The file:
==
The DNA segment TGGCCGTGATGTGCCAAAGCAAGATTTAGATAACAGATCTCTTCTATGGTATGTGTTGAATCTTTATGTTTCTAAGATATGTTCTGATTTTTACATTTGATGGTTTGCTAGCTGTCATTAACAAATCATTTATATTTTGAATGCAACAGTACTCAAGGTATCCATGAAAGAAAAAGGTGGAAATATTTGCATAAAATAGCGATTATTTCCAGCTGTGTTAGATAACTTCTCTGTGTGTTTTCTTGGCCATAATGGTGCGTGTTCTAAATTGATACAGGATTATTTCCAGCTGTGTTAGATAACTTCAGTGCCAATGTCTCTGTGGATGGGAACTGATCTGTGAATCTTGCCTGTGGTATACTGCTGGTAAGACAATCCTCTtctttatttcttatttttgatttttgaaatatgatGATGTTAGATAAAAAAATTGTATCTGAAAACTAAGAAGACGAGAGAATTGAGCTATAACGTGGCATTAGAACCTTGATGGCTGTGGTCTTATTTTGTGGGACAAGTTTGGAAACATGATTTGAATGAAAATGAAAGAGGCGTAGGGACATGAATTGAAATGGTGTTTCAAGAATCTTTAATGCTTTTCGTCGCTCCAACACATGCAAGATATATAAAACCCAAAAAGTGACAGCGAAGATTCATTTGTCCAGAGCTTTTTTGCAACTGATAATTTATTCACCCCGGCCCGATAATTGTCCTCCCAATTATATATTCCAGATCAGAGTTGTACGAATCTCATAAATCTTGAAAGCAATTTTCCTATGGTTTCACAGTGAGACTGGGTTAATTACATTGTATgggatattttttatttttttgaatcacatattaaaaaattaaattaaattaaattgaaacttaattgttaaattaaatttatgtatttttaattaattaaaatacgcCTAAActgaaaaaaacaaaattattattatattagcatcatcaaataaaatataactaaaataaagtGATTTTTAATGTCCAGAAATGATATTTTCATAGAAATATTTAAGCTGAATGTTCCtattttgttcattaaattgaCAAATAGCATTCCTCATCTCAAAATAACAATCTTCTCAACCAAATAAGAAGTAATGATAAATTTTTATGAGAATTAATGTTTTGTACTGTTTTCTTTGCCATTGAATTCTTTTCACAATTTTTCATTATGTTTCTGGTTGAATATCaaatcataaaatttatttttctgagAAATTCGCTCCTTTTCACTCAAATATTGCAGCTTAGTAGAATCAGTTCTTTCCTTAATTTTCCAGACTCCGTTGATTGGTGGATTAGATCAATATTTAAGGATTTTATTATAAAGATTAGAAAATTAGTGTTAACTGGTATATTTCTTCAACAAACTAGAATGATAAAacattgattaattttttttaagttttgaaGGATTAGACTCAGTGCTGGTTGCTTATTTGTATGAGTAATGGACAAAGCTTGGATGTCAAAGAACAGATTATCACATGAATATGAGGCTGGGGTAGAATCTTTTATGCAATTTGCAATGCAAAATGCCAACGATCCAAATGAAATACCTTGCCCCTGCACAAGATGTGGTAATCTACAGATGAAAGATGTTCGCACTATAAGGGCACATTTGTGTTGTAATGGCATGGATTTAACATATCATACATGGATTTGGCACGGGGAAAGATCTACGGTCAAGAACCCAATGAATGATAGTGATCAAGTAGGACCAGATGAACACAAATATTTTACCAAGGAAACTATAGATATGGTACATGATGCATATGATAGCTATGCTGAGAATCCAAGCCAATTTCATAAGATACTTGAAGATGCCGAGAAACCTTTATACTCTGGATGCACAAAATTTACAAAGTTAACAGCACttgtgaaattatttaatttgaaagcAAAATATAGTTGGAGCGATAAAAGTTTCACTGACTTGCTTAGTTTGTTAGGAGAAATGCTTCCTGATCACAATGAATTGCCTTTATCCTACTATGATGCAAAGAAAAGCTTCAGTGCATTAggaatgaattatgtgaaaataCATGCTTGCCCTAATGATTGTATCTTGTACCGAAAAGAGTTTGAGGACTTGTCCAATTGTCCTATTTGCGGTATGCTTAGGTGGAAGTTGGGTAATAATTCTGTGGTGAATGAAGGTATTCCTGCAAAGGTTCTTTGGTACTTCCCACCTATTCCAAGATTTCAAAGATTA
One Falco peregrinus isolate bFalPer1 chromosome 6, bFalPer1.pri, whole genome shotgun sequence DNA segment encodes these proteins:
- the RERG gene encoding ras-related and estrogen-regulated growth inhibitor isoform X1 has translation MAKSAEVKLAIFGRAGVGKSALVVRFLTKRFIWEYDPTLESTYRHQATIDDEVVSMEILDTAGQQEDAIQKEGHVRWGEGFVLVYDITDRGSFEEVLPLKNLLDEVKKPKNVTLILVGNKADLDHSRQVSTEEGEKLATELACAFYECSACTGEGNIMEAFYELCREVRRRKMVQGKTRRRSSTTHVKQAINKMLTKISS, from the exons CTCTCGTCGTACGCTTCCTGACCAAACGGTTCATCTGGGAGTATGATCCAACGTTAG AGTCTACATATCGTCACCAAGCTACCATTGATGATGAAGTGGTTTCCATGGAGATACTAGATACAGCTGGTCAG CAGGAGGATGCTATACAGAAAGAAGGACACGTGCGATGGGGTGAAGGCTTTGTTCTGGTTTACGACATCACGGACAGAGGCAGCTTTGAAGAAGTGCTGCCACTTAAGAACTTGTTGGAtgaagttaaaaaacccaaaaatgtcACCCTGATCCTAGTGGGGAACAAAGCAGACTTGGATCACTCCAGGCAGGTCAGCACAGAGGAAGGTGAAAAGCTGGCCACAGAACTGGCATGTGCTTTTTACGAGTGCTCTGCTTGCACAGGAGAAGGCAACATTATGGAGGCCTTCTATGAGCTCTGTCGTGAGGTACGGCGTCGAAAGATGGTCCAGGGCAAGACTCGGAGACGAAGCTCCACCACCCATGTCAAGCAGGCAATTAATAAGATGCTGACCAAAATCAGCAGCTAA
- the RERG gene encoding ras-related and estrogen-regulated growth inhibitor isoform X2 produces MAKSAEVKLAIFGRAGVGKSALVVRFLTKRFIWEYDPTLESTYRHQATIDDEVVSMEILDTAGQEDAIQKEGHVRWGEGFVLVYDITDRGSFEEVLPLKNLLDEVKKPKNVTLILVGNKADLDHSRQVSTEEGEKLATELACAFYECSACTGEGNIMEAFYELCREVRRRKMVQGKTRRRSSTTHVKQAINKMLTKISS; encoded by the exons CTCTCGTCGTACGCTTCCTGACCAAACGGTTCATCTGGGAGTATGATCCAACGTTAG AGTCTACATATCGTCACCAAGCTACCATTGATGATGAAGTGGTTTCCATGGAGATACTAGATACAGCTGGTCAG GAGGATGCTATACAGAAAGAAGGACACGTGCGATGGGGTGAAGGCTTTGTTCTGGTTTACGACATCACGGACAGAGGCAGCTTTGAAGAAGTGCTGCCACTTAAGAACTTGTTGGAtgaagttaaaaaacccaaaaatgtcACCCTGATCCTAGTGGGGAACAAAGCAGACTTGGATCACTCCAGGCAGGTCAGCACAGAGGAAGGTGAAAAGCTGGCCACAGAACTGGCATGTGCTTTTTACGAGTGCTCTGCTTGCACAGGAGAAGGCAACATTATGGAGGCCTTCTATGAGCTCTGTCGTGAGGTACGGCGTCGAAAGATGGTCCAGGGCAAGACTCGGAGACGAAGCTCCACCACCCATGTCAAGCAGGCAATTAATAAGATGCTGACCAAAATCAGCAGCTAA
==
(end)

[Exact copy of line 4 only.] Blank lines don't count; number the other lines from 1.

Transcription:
- the RERG gene encoding ras-related and estrogen-regulated growth inhibitor isoform X2 produces MAKSAEVKLAIFGRAGVGKSALVVRFLTKRFIWEYDPTLESTYRHQATIDDEVVSMEILDTAGQEDAIQKEGHVRWGEGFVLVYDITDRGSFEEVLPLKNLLDEVKKPKNVTLILVGNKADLDHSRQVSTEEGEKLATELACAFYECSACTGEGNIMEAFYELCREVRRRKMVQGKTRRRSSTTHVKQAINKMLTKISS; encoded by the exons CTCTCGTCGTACGCTTCCTGACCAAACGGTTCATCTGGGAGTATGATCCAACGTTAG AGTCTACATATCGTCACCAAGCTACCATTGATGATGAAGTGGTTTCCATGGAGATACTAGATACAGCTGGTCAG GAGGATGCTATACAGAAAGAAGGACACGTGCGATGGGGTGAAGGCTTTGTTCTGGTTTACGACATCACGGACAGAGGCAGCTTTGAAGAAGTGCTGCCACTTAAGAACTTGTTGGAtgaagttaaaaaacccaaaaatgtcACCCTGATCCTAGTGGGGAACAAAGCAGACTTGGATCACTCCAGGCAGGTCAGCACAGAGGAAGGTGAAAAGCTGGCCACAGAACTGGCATGTGCTTTTTACGAGTGCTCTGCTTGCACAGGAGAAGGCAACATTATGGAGGCCTTCTATGAGCTCTGTCGTGAGGTACGGCGTCGAAAGATGGTCCAGGGCAAGACTCGGAGACGAAGCTCCACCACCCATGTCAAGCAGGCAATTAATAAGATGCTGACCAAAATCAGCAGCTAA